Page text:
The first blog post in this series looked at the importance of our relationship with God.  The second post revealed how God uses circumstances in our lives to foster our spiritual growth.  This post will examine the importance of personal responsibility in your spiritual growth.

Now some of you may be thinking, “Aren’t we supposed to let go and let God.  Isn’t that in the Bible, maybe the book of Second Hesitations?”  The truth is that it’s not in the Bible.  We get confused because we try to do what only what God can do and we abdicate the things that we are to do.  Passivity is a great danger to living the Christian faith.  Edmund Burke was correct when he penned these words, “The only thing necessary for the triumph of evil is for good men to do nothing.”

The words of the Apostle Paul do not sound like one who is passively drifting through life,

but I buffet my body and make it my slave, lest possibly, after I have preached to others, I myself should be disqualified.  (1 Corinthians 9:27)

He encouraged the Philippians with these words from his life,

I press on toward the goal for the prize of the upward call of God in Christ Jesus.  (Philippians 3:14)

You must learn to see that personal responsibility actually brings freedom.  Perhaps that is why some people are afraid of freedom –  they realize it implies responsibility and they would rather blame their circumstances.  You may not be able to change your circumstances, but you can adjust your sails.  Edith Hamilton  made a trenchant observation of ancient Greece, “Of Athenians: in the end, more than they wanted freedom, they wanted security. They wanted a comfortable life and they lost it all – security, comfort and freedom. When the freedom they wished for most was freedom from responsibility, then Athens ceased to be free.”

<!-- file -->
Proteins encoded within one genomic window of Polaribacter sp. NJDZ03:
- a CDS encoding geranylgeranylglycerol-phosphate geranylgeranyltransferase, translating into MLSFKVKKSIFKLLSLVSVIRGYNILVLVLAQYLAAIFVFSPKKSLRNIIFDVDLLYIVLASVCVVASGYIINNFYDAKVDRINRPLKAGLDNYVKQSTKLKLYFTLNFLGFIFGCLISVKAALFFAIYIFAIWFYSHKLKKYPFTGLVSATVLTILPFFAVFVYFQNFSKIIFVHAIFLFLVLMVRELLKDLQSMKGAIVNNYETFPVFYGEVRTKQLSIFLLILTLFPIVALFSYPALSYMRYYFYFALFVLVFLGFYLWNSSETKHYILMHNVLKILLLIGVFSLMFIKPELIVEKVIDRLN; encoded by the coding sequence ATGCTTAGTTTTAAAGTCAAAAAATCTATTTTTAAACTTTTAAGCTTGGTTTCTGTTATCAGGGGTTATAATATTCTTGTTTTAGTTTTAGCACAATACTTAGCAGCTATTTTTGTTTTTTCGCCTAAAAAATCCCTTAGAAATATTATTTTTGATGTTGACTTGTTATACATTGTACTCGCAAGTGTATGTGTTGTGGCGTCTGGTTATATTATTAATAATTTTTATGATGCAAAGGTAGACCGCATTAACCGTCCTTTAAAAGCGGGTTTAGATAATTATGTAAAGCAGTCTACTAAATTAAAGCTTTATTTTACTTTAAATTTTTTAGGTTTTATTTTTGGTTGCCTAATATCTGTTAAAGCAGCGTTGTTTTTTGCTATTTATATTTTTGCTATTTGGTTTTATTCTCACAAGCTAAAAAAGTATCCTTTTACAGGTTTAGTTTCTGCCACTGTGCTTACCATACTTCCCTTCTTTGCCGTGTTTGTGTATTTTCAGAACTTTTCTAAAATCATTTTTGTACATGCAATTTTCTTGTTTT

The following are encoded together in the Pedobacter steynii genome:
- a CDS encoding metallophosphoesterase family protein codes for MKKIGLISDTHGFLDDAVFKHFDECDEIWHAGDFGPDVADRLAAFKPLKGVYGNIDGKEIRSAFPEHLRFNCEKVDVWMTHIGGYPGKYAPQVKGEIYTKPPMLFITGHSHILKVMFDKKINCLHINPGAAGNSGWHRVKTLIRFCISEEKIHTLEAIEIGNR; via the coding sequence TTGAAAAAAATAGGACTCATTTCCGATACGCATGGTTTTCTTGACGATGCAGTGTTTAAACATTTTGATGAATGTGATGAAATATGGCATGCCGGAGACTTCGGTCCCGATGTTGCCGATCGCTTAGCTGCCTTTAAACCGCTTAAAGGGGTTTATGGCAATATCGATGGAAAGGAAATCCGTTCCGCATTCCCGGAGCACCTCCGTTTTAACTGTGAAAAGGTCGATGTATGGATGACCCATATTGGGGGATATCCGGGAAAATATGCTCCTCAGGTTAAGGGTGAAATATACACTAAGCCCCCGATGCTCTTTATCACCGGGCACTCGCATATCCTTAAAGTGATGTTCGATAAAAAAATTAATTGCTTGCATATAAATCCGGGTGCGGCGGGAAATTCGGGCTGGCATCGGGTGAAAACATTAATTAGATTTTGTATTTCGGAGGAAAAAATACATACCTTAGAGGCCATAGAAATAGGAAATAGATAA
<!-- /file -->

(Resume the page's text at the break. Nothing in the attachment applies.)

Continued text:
Charles J. Sykes has written a number of books that call for personal responsibility and his book 50 Rules Kids Won’t Learn in School reveals the problems that lack of responsibility engenders within the North American society.

Who is the person responsible for your spiritual well-being?  You can choose to rely on others, but ultimately it’s up to you.  Solomon’s advice written 3,000 years ago is just as timely for us today,

Watch over your heart with all diligence, for from it flow the springs of life.  (Proverbs 4:23)

You must understand that being responsible for your duties is more important than the recognition of your rights.  God won’t make you walk in the Spirit, and the devil can’t make you walk in the flesh.

Be on your guard; stand firm in the faith; be courageous; be strong.  Do everything in love.  (1 Corinthians 16:13-14)


RickAssociate Pastor – Discipleship.  The Church at LifePark

Professor of Discipleship, Columbia International University

Follow me on twitter:  rickhiggins5